OscarMost of my recent work has been on books for publishers, but I’ve also worked with an independent author and on online content for a local business. I love the variety. The books have included memoirs, children’s fiction and a short story collection. I started out by specialising in non-fiction, but my fiction titles are adding up now (five at the time of writing). I didn’t expect to branch into fiction so quickly, but I’m enjoying it.

I was joined by a new editorial assistant in February. He isn’t very helpful: he tries to chew my pens, he likes to sit on my laptop, and he knocks everything off my desk. But he’s a sweetheart and his paws are usually clean before he sits on the proofs. (Don’t worry – he only sits on my printouts and not the publisher’s copies.)

I hope, now I am adjusting to being “busy”, to be able to blog regularly again and to catch up on some of the wonderful blogs I follow.

All the best, and please feel free to say hi!

Reasons I provide a sign-off form

This post expands on something I wrote on the Society for Editors and Proofreaders (SfEP) forum a while ago. It was in response to a fellow member’s query about how to get feedback from clients, and I’m sure anyone who works as a freelance or on a project-by-project basis will know how difficult this can be.

A sign-off form is a relatively new addition to my documentation process, but it has proved to be an effective tool for gaining feedback. Previously, I was worried about asking for my client’s opinion of my work. (My thought stream sounded something like this: what if they hate my work? What if they hate me? What if they tell everyone I’m useless and I never get any work again and I starve to death and am eaten by my cats? Or worse, I have to go back to working in admin. Or retail.) But over time I have realised that isn’t very conducive to personal and professional progression. And, actually, most people are nice and want to say nice things. The client sign-off form has facilitated a significant boost to my confidence.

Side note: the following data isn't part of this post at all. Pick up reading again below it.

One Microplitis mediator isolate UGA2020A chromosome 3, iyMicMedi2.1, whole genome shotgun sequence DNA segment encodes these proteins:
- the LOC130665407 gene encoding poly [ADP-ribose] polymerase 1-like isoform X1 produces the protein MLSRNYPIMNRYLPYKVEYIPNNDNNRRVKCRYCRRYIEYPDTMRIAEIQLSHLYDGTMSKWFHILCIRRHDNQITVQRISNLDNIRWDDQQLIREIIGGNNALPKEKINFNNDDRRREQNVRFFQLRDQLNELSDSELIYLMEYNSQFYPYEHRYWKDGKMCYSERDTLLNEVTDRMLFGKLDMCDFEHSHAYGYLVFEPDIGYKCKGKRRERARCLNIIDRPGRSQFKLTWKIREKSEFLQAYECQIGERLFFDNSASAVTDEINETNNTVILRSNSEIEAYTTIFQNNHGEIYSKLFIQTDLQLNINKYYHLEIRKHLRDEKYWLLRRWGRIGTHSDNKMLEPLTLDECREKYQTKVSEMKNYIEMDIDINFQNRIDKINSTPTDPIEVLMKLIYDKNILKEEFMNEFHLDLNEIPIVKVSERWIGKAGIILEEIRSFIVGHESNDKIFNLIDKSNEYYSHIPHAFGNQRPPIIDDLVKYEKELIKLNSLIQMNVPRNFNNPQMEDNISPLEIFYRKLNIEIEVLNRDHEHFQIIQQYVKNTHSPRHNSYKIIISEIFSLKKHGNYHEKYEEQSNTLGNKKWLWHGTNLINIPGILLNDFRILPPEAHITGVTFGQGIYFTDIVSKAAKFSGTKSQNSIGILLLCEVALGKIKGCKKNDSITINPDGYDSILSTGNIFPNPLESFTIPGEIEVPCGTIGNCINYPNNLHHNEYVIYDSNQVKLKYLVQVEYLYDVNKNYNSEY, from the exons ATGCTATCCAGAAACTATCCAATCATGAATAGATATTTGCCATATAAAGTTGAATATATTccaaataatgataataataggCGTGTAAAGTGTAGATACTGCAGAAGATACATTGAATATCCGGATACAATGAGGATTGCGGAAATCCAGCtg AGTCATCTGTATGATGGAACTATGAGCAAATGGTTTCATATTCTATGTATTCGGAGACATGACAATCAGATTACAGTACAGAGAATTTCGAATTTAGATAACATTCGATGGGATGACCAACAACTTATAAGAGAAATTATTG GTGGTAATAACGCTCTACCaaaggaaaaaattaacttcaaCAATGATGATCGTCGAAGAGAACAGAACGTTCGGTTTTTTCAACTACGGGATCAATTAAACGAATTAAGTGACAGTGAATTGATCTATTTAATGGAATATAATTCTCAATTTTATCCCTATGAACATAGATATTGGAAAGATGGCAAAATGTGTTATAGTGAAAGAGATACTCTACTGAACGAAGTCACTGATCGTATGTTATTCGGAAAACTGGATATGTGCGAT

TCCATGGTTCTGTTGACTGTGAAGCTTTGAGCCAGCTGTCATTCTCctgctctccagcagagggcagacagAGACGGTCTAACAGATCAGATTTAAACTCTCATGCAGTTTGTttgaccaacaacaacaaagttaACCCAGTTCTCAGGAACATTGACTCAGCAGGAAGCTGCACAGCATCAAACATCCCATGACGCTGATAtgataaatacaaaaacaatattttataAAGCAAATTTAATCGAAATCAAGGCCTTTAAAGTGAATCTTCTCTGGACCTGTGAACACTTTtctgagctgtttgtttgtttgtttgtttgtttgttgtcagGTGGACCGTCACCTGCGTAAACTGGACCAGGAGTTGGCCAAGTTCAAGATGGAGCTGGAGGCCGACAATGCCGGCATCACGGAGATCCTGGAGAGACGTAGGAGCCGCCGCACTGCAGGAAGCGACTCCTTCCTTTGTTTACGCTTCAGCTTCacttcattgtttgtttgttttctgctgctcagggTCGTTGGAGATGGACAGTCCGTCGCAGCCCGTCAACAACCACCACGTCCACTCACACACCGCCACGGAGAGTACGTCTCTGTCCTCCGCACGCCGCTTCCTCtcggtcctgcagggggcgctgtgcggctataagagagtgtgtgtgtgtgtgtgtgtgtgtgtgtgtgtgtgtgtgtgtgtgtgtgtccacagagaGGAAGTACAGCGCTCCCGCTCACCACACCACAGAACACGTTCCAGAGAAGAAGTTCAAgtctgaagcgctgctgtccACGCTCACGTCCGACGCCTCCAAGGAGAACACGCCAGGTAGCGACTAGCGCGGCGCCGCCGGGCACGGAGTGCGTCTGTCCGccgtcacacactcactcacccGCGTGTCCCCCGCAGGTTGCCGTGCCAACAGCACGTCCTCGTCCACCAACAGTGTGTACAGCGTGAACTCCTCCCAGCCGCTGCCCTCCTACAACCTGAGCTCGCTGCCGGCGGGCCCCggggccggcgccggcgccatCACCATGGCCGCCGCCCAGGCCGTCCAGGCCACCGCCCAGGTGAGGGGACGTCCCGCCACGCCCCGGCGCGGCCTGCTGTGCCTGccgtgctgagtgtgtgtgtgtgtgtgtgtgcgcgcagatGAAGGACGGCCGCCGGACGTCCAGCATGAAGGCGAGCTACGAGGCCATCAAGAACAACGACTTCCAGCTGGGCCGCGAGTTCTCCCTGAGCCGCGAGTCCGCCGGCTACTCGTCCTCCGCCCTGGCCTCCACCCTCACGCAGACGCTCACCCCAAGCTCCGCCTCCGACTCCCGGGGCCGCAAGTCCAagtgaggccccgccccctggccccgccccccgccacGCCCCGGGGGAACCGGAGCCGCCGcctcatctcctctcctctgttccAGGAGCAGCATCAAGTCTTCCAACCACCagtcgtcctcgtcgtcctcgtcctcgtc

feedbackI first started using the sign-off form as a condition of my professional indemnity insurance (my insurer prefers that there is a documented sign-off where the client accepts the work I have done). The form simply asks the client to confirm that they have received the project and that it has been completed according to the brief and any terms and conditions. I have then added space (a comment box) for the client to use to leave any feedback they might want to give. There are two main reasons I added that box:

  1. It’s an easy way to get a testimonial. I find it awkward to ask directly, and it doesn’t put any pressure on the client to provide one. They simply can if they wish. (But I make it clear on the form that I might use their feedback for promotional purposes unless they tell me they would prefer otherwise.)
  2. I want to know if the way I have the approached the project is the best way for them. This is particularly important for clients I hope to develop a long-lasting relationship with. Some publishers like things done slightly differently to others, which might not have been mentioned in the brief. If I know what the client likes, I can do it. The form signals to the client that I want, and am prepared for, constructive feedback.

Nearly every client I have sent a sign-off form to has returned it, and returned it with positive feedback. I’ve had positive comments about the use of the form itself, so I’m reassured that it comes across as a thoughtful and professional document. This has led me to consider, so far, that the sign-off form has been a success. Once you have the template ready to go, it takes hardly any time at all to produce, and it is quick for the client to complete while still allowing for more specific detail than tick-boxes or similar.

Any fellow freelancers have suggestions for effective ways to get useful feedback? I’d love to know.

Royal Holloway update

There have been some changes to Royal Holloway’s proofreading scheme since I became an approved proofreader in 2015.


Founder’s Building in spring

Royal Holloway, University of London (RHUL) is one of the UK’s leading universities and my alma mater. It is located in Egham, Surrey and is famous for the beautiful Founder’s Building. You might recognise Founder’s from its fleeting appearance in Avengers: Age of Ultron (it was really weird to see Thor outside somewhere I know so well).

The proofreading scheme is open to postgraduates and only allows the identification of errors. Undergraduates looking to improve their writing are encouraged to attend workshops and meetings organised by the Centre for the Development of Academic Skills (CeDAS) and are not currently allowed to use the proofreading scheme.